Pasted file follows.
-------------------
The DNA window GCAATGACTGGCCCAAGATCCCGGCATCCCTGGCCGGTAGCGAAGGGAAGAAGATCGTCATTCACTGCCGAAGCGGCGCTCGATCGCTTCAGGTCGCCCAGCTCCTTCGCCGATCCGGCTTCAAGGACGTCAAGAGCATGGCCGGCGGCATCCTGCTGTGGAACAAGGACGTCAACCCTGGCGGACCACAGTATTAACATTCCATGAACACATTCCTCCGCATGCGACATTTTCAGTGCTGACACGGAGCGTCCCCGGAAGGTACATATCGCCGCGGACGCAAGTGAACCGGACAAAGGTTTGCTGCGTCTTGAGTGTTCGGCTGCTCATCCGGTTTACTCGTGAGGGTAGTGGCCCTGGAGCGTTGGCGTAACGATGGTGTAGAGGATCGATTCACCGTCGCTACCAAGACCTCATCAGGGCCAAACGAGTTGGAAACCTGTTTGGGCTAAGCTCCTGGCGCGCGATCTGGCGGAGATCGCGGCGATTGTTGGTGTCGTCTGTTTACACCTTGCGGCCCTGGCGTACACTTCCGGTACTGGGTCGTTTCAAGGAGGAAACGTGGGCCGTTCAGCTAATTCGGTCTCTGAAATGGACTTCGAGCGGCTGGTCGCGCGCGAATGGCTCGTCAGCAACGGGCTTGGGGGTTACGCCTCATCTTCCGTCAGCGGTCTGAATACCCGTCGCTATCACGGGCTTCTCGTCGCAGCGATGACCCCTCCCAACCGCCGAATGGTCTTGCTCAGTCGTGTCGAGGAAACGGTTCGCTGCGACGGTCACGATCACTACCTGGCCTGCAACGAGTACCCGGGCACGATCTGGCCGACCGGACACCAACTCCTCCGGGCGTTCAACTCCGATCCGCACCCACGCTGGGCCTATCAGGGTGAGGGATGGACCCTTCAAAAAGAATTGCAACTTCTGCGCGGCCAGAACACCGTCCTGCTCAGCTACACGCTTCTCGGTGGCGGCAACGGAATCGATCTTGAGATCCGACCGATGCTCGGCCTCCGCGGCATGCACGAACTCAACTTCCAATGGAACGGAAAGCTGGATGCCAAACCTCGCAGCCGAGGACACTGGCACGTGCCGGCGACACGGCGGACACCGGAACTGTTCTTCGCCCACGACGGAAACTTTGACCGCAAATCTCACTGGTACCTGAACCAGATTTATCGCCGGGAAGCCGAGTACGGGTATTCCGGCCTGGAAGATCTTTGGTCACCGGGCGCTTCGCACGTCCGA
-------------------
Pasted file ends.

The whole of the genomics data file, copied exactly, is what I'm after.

The DNA window GCAATGACTGGCCCAAGATCCCGGCATCCCTGGCCGGTAGCGAAGGGAAGAAGATCGTCATTCACTGCCGAAGCGGCGCTCGATCGCTTCAGGTCGCCCAGCTCCTTCGCCGATCCGGCTTCAAGGACGTCAAGAGCATGGCCGGCGGCATCCTGCTGTGGAACAAGGACGTCAACCCTGGCGGACCACAGTATTAACATTCCATGAACACATTCCTCCGCATGCGACATTTTCAGTGCTGACACGGAGCGTCCCCGGAAGGTACATATCGCCGCGGACGCAAGTGAACCGGACAAAGGTTTGCTGCGTCTTGAGTGTTCGGCTGCTCATCCGGTTTACTCGTGAGGGTAGTGGCCCTGGAGCGTTGGCGTAACGATGGTGTAGAGGATCGATTCACCGTCGCTACCAAGACCTCATCAGGGCCAAACGAGTTGGAAACCTGTTTGGGCTAAGCTCCTGGCGCGCGATCTGGCGGAGATCGCGGCGATTGTTGGTGTCGTCTGTTTACACCTTGCGGCCCTGGCGTACACTTCCGGTACTGGGTCGTTTCAAGGAGGAAACGTGGGCCGTTCAGCTAATTCGGTCTCTGAAATGGACTTCGAGCGGCTGGTCGCGCGCGAATGGCTCGTCAGCAACGGGCTTGGGGGTTACGCCTCATCTTCCGTCAGCGGTCTGAATACCCGTCGCTATCACGGGCTTCTCGTCGCAGCGATGACCCCTCCCAACCGCCGAATGGTCTTGCTCAGTCGTGTCGAGGAAACGGTTCGCTGCGACGGTCACGATCACTACCTGGCCTGCAACGAGTACCCGGGCACGATCTGGCCGACCGGACACCAACTCCTCCGGGCGTTCAACTCCGATCCGCACCCACGCTGGGCCTATCAGGGTGAGGGATGGACCCTTCAAAAAGAATTGCAACTTCTGCGCGGCCAGAACACCGTCCTGCTCAGCTACACGCTTCTCGGTGGCGGCAACGGAATCGATCTTGAGATCCGACCGATGCTCGGCCTCCGCGGCATGCACGAACTCAACTTCCAATGGAACGGAAAGCTGGATGCCAAACCTCGCAGCCGAGGACACTGGCACGTGCCGGCGACACGGCGGACACCGGAACTGTTCTTCGCCCACGACGGAAACTTTGACCGCAAATCTCACTGGTACCTGAACCAGATTTATCGCCGGGAAGCCGAGTACGGGTATTCCGGCCTGGAAGATCTTTGGTCACCGGGCGCTTCGCACGTCCGA